touched on earlier and I’d like to come back to this about supplements. Do you have any recommendations? As far as supplements go for be in recovery? Or for people that are trying to get I know the answer? It’s it’s a super generic question to a very, very niche. It depends on your circumstances. But is there any kind of general rule of thumb that you would give to just someone on the street says name one or two,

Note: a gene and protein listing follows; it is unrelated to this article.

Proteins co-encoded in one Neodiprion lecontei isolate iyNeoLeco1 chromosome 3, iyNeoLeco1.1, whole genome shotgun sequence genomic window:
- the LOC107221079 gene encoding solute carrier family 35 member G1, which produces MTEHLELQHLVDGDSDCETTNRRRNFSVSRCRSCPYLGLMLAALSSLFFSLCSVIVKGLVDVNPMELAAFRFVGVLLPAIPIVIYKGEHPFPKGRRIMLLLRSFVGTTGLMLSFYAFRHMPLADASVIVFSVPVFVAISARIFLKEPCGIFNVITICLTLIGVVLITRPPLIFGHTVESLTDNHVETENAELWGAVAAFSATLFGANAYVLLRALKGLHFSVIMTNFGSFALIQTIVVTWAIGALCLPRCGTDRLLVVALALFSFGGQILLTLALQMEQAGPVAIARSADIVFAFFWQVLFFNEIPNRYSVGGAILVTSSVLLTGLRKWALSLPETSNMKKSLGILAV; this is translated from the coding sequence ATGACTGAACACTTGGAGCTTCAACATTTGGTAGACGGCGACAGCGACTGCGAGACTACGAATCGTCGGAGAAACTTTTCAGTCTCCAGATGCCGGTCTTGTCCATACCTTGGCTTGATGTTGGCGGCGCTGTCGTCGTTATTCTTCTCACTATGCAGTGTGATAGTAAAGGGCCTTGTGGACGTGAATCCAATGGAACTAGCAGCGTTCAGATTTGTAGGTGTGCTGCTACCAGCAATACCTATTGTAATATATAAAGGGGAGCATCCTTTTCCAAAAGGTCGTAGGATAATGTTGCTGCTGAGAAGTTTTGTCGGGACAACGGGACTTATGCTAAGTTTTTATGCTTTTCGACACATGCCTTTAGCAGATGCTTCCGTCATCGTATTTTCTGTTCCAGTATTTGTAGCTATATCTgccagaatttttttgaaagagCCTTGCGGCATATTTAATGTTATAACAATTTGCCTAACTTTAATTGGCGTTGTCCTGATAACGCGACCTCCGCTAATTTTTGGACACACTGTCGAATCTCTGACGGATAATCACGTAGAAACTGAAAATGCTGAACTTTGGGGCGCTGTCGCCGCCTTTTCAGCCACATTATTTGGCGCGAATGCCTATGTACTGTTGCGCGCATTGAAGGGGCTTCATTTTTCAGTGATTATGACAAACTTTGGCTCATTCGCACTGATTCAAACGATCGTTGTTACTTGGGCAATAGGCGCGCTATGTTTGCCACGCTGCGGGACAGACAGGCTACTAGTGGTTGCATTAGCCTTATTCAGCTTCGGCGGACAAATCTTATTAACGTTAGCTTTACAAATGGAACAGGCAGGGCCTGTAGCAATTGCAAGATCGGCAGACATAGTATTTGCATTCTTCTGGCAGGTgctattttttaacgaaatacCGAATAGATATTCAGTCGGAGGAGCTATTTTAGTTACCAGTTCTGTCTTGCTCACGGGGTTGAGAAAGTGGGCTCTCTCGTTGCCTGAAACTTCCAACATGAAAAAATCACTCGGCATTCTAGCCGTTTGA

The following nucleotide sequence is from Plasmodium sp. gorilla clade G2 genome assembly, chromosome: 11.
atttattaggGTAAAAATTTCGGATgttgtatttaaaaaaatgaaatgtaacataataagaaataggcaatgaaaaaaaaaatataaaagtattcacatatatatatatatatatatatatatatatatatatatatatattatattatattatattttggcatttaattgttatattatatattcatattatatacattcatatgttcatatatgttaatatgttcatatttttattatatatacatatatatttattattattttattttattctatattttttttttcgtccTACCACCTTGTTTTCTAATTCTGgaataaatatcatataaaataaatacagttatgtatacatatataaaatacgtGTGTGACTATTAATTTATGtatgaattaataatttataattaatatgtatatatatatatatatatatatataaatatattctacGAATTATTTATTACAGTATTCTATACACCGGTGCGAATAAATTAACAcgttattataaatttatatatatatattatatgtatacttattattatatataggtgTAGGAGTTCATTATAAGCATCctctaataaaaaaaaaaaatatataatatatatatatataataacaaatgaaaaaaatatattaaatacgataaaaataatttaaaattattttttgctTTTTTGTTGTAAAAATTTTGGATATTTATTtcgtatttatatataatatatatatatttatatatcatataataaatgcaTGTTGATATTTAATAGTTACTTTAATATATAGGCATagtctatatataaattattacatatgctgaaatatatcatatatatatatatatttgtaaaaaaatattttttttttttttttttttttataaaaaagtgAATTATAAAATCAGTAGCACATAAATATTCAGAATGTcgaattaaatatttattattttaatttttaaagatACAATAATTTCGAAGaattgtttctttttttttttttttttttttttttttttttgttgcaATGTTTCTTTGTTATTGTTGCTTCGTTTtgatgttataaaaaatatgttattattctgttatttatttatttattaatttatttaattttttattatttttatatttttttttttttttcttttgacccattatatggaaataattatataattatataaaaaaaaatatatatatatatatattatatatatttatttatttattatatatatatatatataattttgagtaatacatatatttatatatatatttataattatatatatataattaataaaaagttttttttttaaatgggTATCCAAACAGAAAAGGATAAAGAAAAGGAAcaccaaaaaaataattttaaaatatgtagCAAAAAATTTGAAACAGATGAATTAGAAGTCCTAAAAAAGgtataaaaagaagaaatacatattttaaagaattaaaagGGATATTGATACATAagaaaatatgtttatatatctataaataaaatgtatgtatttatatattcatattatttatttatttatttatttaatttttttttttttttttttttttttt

right? So because everyone is biochemically unique, You know, as you said, that’s the disclaimer, some people are on antidepressants and it shouldn’t take amino acid, certain amino acids, you know, so the medications and all that and and obviously I’m not a doctor and or a natural path, but I can tell you what helped me and what had a few that have helped a lot of people. Now obviously be Vita version say, obviously, but B vitamins are very important for alcohol recovery. And if you end up in the hospital with severe withdrawals, they’re going to give you an injection of vitamin b1, which is timing, a deficiency in which can cause wet brain, which is a pretty serious condition and sometimes not reversible. But what I found was that that’s just the tip of the iceberg. vitamins and minerals are very important. Magnesium was really helpful for me. I found that most people tend to be deficient in magnesium it’s possibly depleted from our soil. People aren’t eating enough leafy greens, you can get magnesium Um, you know, oral tablets, magnesium citrate, magnesium three and eight are good options. You want to avoid magnesium oxide, because it doesn’t absorb well, Epsom salt baths are a decent way to get magnesium. But one drink increases the body’s excretion of magnesium by like 70% or 90%. It’s, it’s insane. And most people are deficient anywhere. And it’s involved in 300 bodily processes. So, you know, you can imagine the cascade of effects that happens when you introduce a mineral that you just need for basic functioning, your base, your baseline level of well being goes up. And so that’s just one example. amino acid, so I definitely want to mention as well, D LPA. There are a lot of funny names, but if you look into them, there’s a lot of research behind them. D LPA, or dl phenol alanine contains precursors for endorphins and dope amine el Tibor seen contains a dopamine precursor, five HTTP or l tryptophan. Our serotonin precursors, you know, glutamine is commonly used in bodybuilding. And I stumbled upon that because I wanted to get back in shape and build muscle. But it turns out that it’s also useful for alcohol cravings for sugar cravings for people with hypoglycemia, which is really common and recovery and for repairing the gut lining and for helping the immune system. So those are just a few things. You know, and obviously, it’s, I found one of the heartening things about physical recovery from alcohol addiction is, it seems to be the case that the same compounds and strategies that are helpful to help a normal person bring their life to the next level, are helpful, just in usually larger doses to help to get someone from feeling like total crap, no motivation to feeling well enough to summon the physical energy required to work on whatever psychological or spiritual conundrums they’re facing. And so that’s why I think that this is consistent with 12 step. There are a lot of people who I talked to who are in who go to a, and, you know, we we avoid any debates about the particular, you know, beliefs that that I might personally have a difference with. And we just talked about, alright, well, how can how can restoring physical health help you on your spiritual journey, you know, given your belief system and what you want to do, and usually it’s pretty easy to answer and we just start with some basic things. And it’s a holistic process. So it’s not all about supplements. It’s about sleep. It’s about getting to the gym and eating well, staying hydrated, reducing stress levels, so it’s a supplements are very important, but really, that’s the the tip of the iceberg.